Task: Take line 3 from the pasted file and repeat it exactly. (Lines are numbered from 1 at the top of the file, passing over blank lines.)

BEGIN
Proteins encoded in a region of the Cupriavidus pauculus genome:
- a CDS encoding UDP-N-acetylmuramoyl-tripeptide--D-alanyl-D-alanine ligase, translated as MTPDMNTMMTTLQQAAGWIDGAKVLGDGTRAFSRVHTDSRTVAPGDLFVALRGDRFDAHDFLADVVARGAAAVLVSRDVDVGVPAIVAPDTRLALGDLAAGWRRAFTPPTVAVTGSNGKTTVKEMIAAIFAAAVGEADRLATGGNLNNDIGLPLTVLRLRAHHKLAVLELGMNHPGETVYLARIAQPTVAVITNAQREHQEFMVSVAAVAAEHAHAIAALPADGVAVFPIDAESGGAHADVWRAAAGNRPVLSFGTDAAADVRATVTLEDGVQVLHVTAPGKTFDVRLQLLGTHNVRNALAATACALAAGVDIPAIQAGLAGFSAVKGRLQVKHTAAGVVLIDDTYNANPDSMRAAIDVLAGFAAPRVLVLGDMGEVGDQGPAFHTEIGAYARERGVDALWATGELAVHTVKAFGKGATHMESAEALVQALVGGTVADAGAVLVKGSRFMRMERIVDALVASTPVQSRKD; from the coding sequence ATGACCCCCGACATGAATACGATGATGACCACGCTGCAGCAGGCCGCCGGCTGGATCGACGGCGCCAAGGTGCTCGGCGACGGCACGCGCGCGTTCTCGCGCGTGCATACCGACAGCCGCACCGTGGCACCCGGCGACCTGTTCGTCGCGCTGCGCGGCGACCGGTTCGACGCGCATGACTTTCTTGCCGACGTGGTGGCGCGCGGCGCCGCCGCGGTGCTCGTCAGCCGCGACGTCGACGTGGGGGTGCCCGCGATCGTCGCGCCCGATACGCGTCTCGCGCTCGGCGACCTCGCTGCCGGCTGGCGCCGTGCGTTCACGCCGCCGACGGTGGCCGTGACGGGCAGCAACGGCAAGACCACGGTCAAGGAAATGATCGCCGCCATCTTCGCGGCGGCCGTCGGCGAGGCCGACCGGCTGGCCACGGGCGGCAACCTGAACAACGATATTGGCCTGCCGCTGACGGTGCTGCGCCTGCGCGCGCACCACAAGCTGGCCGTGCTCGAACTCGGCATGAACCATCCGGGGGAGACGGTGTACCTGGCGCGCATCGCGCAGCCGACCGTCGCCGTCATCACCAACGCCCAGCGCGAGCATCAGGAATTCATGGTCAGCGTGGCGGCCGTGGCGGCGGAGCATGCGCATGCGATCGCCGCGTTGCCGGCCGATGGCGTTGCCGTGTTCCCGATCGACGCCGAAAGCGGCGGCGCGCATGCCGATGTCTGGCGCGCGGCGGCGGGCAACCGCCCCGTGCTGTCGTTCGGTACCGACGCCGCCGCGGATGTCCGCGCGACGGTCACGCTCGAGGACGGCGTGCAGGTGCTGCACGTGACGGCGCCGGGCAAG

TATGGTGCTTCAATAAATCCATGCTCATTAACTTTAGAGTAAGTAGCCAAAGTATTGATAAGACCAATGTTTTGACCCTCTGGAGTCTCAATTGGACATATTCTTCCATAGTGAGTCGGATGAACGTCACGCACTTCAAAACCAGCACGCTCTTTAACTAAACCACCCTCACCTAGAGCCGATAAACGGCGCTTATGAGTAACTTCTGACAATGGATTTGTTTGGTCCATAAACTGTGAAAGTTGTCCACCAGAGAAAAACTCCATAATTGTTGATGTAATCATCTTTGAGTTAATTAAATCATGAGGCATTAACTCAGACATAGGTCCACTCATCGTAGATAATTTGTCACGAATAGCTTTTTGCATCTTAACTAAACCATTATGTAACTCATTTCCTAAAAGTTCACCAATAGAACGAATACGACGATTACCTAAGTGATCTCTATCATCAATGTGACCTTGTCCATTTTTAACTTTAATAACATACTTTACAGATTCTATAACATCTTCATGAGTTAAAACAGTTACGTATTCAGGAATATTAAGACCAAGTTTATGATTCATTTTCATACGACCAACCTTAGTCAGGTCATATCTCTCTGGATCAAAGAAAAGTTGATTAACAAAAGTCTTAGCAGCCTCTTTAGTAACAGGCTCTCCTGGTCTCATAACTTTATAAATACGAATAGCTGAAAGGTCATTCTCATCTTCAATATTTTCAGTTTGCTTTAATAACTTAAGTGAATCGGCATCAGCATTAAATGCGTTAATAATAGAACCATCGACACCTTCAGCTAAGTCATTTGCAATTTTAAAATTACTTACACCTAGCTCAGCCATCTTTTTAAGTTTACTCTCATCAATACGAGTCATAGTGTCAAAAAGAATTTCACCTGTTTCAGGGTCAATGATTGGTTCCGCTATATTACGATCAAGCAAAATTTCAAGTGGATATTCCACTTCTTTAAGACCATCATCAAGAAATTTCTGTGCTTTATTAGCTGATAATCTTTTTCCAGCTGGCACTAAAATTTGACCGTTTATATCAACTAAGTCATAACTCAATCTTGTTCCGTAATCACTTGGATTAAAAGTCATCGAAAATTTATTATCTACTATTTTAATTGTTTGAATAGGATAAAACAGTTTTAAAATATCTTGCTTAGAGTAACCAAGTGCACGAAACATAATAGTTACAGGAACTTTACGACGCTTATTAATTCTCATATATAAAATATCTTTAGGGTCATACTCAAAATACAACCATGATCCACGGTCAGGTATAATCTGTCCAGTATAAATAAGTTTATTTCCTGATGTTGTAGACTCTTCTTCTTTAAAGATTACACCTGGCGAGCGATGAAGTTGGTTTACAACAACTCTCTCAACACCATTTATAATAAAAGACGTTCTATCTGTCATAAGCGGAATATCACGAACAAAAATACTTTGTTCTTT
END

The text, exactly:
TATGGTGCTTCAATAAATCCATGCTCATTAACTTTAGAGTAAGTAGCCAAAGTATTGATAAGACCAATGTTTTGACCCTCTGGAGTCTCAATTGGACATATTCTTCCATAGTGAGTCGGATGAACGTCACGCACTTCAAAACCAGCACGCTCTTTAACTAAACCACCCTCACCTAGAGCCGATAAACGGCGCTTATGAGTAACTTCTGACAATGGATTTGTTTGGTCCATAAACTGTGAAAGTTGTCCACCAGAGAAAAACTCCATAATTGTTGATGTAATCATCTTTGAGTTAATTAAATCATGAGGCATTAACTCAGACATAGGTCCACTCATCGTAGATAATTTGTCACGAATAGCTTTTTGCATCTTAACTAAACCATTATGTAACTCATTTCCTAAAAGTTCACCAATAGAACGAATACGACGATTACCTAAGTGATCTCTATCATCAATGTGACCTTGTCCATTTTTAACTTTAATAACATACTTTACAGATTCTATAACATCTTCATGAGTTAAAACAGTTACGTATTCAGGAATATTAAGACCAAGTTTATGATTCATTTTCATACGACCAACCTTAGTCAGGTCATATCTCTCTGGATCAAAGAAAAGTTGATTAACAAAAGTCTTAGCAGCCTCTTTAGTAACAGGCTCTCCTGGTCTCATAACTTTATAAATACGAATAGCTGAAAGGTCATTCTCATCTTCAATATTTTCAGTTTGCTTTAATAACTTAAGTGAATCGGCATCAGCATTAAATGCGTTAATAATAGAACCATCGACACCTTCAGCTAAGTCATTTGCAATTTTAAAATTACTTACACCTAGCTCAGCCATCTTTTTAAGTTTACTCTCATCAATACGAGTCATAGTGTCAAAAAGAATTTCACCTGTTTCAGGGTCAATGATTGGTTCCGCTATATTACGATCAAGCAAAATTTCAAGTGGATATTCCACTTCTTTAAGACCATCATCAAGAAATTTCTGTGCTTTATTAGCTGATAATCTTTTTCCAGCTGGCACTAAAATTTGACCGTTTATATCAACTAAGTCATAACTCAATCTTGTTCCGTAATCACTTGGATTAAAAGTCATCGAAAATTTATTATCTACTATTTTAATTGTTTGAATAGGATAAAACAGTTTTAAAATATCTTGCTTAGAGTAACCAAGTGCACGAAACATAATAGTTACAGGAACTTTACGACGCTTATTAATTCTCATATATAAAATATCTTTAGGGTCATACTCAAAATACAACCATGATCCACGGTCAGGTATAATCTGTCCAGTATAAATAAGTTTATTTCCTGATGTTGTAGACTCTTCTTCTTTAAAGATTACACCTGGCGAGCGATGAAGTTGGTTTACAACAACTCTCTCAACACCATTTATAATAAAAGACGTTCTATCTGTCATAAGCGGAATATCACGAACAAAAATACTTTGTTCTTT